The African Violet

Whenever I think of African Violets, I think of my grandma. My grandma grew them, my friends grandmas grew them, and your grandma probably did too! Search back through pictures of birthdays and special  dinners and your sure to spot them hiding in the background somewhere! African Violets are not just for our older generations, they are unique and very rewarding plants for every generation…

African Violets are considered an old-fashioned plant, simply meaning that not much has changed with them and they have been grown by generations.

African Violets are not a violet at all. They actually do originate from Africa, but belong to the family of plants called Gesneriaceae (Not the violet family, Violaceae).  They actually got their named from the color of their flower, which is most commonly violet. They got their botanical name ‘Saintpaulia’ from the man who “discovered them” and brought them back to Europe in the late 1800’s. He was Baron Walter Von Saint Paul.

African Violets come in a wide variety of colors and both single and double blossoms.

African Violets are relatively easy to care for, but they do have some special requirements. One of the major concerns you should have when care for African Violets is that they  have very sensitive leaves. Always avoid splashing water on them. If you do, your are bound to get brown or white spots on them. Instead place them in pebble trays. The tray should have at least on inch of pebbles in it. Fill with water to just under the pebble line, and set the African violets on them so they are slightly submerged. The plants will slowly take up the water through osmosis. Check water levels weekly and refill when the soil  gets dry to the touch. This will also help with their need for high humidity.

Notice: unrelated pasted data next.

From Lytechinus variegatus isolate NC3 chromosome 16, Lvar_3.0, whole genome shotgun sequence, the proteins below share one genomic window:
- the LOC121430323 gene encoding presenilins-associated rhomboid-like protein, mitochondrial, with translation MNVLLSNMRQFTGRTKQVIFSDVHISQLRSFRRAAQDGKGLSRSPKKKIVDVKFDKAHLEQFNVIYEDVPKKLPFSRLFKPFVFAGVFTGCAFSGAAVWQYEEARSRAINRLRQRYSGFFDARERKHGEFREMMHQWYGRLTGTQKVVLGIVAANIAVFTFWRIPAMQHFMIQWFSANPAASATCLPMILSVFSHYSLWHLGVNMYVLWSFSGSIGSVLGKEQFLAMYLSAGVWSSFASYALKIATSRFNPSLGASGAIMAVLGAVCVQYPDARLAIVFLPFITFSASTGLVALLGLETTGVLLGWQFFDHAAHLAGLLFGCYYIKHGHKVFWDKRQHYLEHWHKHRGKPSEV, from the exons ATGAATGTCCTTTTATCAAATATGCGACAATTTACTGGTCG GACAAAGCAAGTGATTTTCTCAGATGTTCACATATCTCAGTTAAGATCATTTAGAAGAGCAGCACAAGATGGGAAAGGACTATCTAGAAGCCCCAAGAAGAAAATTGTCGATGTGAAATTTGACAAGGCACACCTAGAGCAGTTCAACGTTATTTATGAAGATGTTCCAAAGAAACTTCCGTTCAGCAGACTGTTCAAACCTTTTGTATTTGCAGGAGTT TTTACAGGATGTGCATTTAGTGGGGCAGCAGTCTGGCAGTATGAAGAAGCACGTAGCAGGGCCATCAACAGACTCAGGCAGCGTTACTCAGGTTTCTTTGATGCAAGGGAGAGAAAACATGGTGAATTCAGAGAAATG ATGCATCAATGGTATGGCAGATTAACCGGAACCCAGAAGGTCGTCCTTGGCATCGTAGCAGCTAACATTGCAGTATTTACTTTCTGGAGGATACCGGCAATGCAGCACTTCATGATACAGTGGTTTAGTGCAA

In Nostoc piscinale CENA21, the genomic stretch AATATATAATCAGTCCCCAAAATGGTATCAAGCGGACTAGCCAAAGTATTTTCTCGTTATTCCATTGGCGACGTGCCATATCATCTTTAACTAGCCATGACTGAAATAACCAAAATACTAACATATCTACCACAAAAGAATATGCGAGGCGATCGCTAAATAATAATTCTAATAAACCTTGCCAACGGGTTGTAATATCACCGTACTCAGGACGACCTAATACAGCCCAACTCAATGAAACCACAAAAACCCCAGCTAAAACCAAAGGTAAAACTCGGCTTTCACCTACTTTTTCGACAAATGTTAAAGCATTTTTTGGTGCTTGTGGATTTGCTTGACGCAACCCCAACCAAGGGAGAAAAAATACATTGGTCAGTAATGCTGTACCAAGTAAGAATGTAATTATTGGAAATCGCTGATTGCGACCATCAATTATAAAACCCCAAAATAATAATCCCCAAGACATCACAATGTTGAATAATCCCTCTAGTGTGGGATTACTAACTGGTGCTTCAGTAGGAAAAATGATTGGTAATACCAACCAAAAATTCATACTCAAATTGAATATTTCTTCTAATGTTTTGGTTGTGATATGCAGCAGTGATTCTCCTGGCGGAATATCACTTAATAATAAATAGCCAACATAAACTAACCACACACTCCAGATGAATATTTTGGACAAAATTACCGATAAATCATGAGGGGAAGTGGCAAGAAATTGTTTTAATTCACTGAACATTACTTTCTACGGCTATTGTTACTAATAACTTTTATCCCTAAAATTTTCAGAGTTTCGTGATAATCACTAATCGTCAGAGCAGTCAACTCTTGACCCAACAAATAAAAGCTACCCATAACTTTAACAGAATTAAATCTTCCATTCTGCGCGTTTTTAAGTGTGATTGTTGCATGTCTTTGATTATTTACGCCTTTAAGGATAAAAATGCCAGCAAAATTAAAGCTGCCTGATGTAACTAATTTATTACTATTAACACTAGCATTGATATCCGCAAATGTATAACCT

African Violet leaves are covered in tiny hairs. These aid in the absorbtion of humidity and leave protection. They will increase in numbers with stress and cool temperatures. Avoid touching the leaves as much as possible.

African violets prefer temperatures between 70-75 degrees. Never let temperatures drop below 60 degrees, and never place them in hot direct sunlight-they will burn within an hour! Instead place them in an east or west window. In the summer they will even grow well in a north facing window.

African violets prefer a rich soil. We have custom blends of soil that have been made specifically for them. When transplanting, choose a pot slightly smaller then the outermost leaves and don’t pack the soil in too tight because they need air in the soil to thrive. Fertilize on a regular basis to keep them happy and blooming!

Feed your African Violets every time you water (as directed) to keep them happy and blooming! Never get water or fertilizer on the leaves.

Happy Flowering!